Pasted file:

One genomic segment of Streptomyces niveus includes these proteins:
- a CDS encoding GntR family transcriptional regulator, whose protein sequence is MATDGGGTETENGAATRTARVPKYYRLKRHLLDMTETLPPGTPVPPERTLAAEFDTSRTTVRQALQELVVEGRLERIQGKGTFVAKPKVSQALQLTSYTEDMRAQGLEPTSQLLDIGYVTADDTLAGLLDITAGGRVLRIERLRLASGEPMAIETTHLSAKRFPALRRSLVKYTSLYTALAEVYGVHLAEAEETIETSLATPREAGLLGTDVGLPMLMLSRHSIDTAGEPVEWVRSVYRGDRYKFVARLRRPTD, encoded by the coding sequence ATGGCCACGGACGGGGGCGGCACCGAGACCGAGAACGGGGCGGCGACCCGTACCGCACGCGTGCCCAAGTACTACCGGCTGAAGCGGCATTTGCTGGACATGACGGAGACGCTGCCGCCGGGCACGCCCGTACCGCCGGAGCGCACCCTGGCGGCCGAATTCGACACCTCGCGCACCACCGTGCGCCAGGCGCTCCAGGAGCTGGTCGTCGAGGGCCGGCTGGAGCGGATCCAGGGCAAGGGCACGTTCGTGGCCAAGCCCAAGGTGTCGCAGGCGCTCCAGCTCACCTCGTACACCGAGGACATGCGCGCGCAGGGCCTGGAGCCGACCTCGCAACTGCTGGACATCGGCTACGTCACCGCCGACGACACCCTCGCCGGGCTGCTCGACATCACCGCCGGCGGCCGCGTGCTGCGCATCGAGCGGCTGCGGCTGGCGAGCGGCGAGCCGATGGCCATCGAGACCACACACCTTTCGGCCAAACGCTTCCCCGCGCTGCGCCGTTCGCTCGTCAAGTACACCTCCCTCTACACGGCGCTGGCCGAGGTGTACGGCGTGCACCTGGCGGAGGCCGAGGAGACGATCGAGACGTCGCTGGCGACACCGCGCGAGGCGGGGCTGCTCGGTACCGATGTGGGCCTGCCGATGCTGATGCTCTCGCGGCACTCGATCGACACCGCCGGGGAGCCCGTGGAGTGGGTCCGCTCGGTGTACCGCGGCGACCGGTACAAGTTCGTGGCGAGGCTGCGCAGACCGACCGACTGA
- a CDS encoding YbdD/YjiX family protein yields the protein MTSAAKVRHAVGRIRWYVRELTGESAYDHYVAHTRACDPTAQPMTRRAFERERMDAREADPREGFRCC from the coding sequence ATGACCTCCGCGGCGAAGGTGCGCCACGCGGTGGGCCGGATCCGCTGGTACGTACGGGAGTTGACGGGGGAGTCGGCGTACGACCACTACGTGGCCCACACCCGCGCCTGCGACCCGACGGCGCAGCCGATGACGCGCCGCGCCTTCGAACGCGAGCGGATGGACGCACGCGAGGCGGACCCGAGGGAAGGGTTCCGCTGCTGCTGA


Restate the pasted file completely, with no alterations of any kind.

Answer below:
One genomic segment of Streptomyces niveus includes these proteins:
- a CDS encoding GntR family transcriptional regulator, whose protein sequence is MATDGGGTETENGAATRTARVPKYYRLKRHLLDMTETLPPGTPVPPERTLAAEFDTSRTTVRQALQELVVEGRLERIQGKGTFVAKPKVSQALQLTSYTEDMRAQGLEPTSQLLDIGYVTADDTLAGLLDITAGGRVLRIERLRLASGEPMAIETTHLSAKRFPALRRSLVKYTSLYTALAEVYGVHLAEAEETIETSLATPREAGLLGTDVGLPMLMLSRHSIDTAGEPVEWVRSVYRGDRYKFVARLRRPTD, encoded by the coding sequence ATGGCCACGGACGGGGGCGGCACCGAGACCGAGAACGGGGCGGCGACCCGTACCGCACGCGTGCCCAAGTACTACCGGCTGAAGCGGCATTTGCTGGACATGACGGAGACGCTGCCGCCGGGCACGCCCGTACCGCCGGAGCGCACCCTGGCGGCCGAATTCGACACCTCGCGCACCACCGTGCGCCAGGCGCTCCAGGAGCTGGTCGTCGAGGGCCGGCTGGAGCGGATCCAGGGCAAGGGCACGTTCGTGGCCAAGCCCAAGGTGTCGCAGGCGCTCCAGCTCACCTCGTACACCGAGGACATGCGCGCGCAGGGCCTGGAGCCGACCTCGCAACTGCTGGACATCGGCTACGTCACCGCCGACGACACCCTCGCCGGGCTGCTCGACATCACCGCCGGCGGCCGCGTGCTGCGCATCGAGCGGCTGCGGCTGGCGAGCGGCGAGCCGATGGCCATCGAGACCACACACCTTTCGGCCAAACGCTTCCCCGCGCTGCGCCGTTCGCTCGTCAAGTACACCTCCCTCTACACGGCGCTGGCCGAGGTGTACGGCGTGCACCTGGCGGAGGCCGAGGAGACGATCGAGACGTCGCTGGCGACACCGCGCGAGGCGGGGCTGCTCGGTACCGATGTGGGCCTGCCGATGCTGATGCTCTCGCGGCACTCGATCGACACCGCCGGGGAGCCCGTGGAGTGGGTCCGCTCGGTGTACCGCGGCGACCGGTACAAGTTCGTGGCGAGGCTGCGCAGACCGACCGACTGA
- a CDS encoding YbdD/YjiX family protein yields the protein MTSAAKVRHAVGRIRWYVRELTGESAYDHYVAHTRACDPTAQPMTRRAFERERMDAREADPREGFRCC from the coding sequence ATGACCTCCGCGGCGAAGGTGCGCCACGCGGTGGGCCGGATCCGCTGGTACGTACGGGAGTTGACGGGGGAGTCGGCGTACGACCACTACGTGGCCCACACCCGCGCCTGCGACCCGACGGCGCAGCCGATGACGCGCCGCGCCTTCGAACGCGAGCGGATGGACGCACGCGAGGCGGACCCGAGGGAAGGGTTCCGCTGCTGCTGA